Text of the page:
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#75 man hand

Quick Summary

Man-hand The Latin root word man means “hand.” This root word is the word origin of a number of English vocabulary words, including manuscript, manufacture, and manicure. An easy way to remember that man means “hand” is through the word manual, an adjective which describes a task done by “hand.”

From Membean

The word ingredient Memlet, shown below, is one of many ways that a word is taught in Membean.
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Ingredient Memlet: manacle

man hand
-cle little

A manacle is like a “little hand” that keeps one’s hands or ankles bound tightly together.

Ingredient Memlet: legerdemain

lev light, of little weight
de- from, of
man hand

Legerdemain is accomplished through “lightness of the hand,” a way of tricking people (usually through “sleight” of hand). This word came from Latin to English via the French legerdemain: “lightness of hand.” The French adjective leger (“light, not heavy”) came straight from the Latin levis, “light, of little weight.”

Manage Handy “Man”

The Latin root word man means “hand.” This “handy” word root will let you manhandle English words with man in them!

Let’s talk about the many “handy” man words one finds in the English language. One of the advantages that humankind has is an opposable thumb, which greatly helps with the ability to manipulate tools, or operate them with the “hands.” When the Industrial Revolution began, there was a lot of manual labor, or work by “hand.” When items were manufactured, they were primarily made by “hand.” Overseeing those workers was the manager, the one who “handled” the workers to get the most effective work out of them. The manager had to make sure that the right maneuvers were being performed by those workers, or the right work by their “hands.” And of course the manager could probably get more positive work out of the laborers if he were to stick to his manners, or the social “handiness” of saying such things as “please” and “thank you.” His manners would really have to be in tip-top shape when overseeing those who had to work with manure, etymologically animal fertilizer which is spread by “hand!”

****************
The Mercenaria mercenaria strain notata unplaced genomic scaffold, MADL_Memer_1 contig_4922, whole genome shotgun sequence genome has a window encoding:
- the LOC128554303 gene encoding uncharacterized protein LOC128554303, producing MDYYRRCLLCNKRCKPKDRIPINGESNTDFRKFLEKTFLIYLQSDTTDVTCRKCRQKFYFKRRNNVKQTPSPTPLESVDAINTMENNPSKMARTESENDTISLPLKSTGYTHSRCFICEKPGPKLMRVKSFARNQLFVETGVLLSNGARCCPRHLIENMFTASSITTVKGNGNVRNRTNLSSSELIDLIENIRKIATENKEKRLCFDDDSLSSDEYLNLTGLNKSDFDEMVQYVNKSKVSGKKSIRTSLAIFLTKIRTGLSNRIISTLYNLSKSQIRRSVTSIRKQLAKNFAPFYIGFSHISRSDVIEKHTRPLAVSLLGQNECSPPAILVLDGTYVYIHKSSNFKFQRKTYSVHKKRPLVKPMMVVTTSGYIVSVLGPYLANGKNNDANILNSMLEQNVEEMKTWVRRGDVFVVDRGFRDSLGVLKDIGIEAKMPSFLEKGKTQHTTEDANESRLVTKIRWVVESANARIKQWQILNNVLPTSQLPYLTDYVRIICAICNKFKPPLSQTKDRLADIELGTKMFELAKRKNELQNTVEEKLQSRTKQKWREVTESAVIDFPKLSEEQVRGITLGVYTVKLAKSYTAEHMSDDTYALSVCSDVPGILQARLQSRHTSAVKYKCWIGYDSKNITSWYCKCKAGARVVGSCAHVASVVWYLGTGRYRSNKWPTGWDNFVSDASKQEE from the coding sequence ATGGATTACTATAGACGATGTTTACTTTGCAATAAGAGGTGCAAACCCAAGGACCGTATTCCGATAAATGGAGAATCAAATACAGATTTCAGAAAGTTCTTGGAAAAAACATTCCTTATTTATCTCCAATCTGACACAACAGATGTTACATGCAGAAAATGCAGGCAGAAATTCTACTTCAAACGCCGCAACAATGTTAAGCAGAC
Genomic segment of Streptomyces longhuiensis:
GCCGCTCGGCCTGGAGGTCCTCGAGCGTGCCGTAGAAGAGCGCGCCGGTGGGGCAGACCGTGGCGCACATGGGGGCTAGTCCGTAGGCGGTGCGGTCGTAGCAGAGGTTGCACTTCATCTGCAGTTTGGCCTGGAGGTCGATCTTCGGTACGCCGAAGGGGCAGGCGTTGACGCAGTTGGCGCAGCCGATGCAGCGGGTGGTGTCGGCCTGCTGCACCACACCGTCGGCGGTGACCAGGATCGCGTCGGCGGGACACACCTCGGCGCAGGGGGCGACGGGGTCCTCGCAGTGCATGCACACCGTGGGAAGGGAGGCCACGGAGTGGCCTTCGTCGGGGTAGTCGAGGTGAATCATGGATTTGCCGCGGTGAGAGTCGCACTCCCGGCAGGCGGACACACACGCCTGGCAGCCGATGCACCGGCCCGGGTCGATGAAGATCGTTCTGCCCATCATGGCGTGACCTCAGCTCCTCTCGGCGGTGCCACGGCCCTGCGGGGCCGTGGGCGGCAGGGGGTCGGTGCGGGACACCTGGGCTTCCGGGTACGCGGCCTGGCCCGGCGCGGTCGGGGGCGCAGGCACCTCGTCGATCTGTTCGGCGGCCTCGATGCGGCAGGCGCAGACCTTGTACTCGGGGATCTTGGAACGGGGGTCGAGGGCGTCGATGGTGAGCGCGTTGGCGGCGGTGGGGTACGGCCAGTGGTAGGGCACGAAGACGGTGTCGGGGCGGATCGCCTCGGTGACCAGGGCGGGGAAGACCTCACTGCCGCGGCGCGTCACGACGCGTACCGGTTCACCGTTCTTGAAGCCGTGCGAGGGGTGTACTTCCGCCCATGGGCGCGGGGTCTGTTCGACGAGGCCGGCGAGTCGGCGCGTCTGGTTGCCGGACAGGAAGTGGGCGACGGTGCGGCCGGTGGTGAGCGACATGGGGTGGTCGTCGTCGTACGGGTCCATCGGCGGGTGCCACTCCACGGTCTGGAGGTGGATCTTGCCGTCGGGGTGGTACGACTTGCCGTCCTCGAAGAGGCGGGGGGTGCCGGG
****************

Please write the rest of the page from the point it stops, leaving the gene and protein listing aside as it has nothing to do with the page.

After all that difficult work by hand, what could be better than getting a manicure to take care of those hard-working “hands?”

Can you guess what the words manacle and emancipation have in common with American History and with each other? When the slaves in the United States were freed by Lincoln’s Emancipation (etymologically “the taking of people’s ‘hands’ out of their restraints”) Proclamation, their actual and social manacles, or handcuffs that kept their “hands” bound in servitude, were forever taken away. The Emancipation Proclamation was a key manuscript, or document written by “hand,” that was issued in the midst of the American Civil War.

I hope that you will now be able to automatically instead of manually know the “handy” root word man!

  1. manipulate: operate by ‘hand’
  2. manual: of being done by ‘hand’
  3. manufacture: make by ‘hand’
  4. manage: lead by ‘hand’
  5. maneuver: a working by ‘hand’
  6. manners: social ‘handiness’
  7. manure: animal fertilizer which is spread by ‘hand’
  8. manicure: a taking care of the ‘hands’
  9. manacle: a restraint that binds the ‘hands’
  10. emancipation: a setting free of the ‘hands’
  11. manuscript: document written by ‘hand’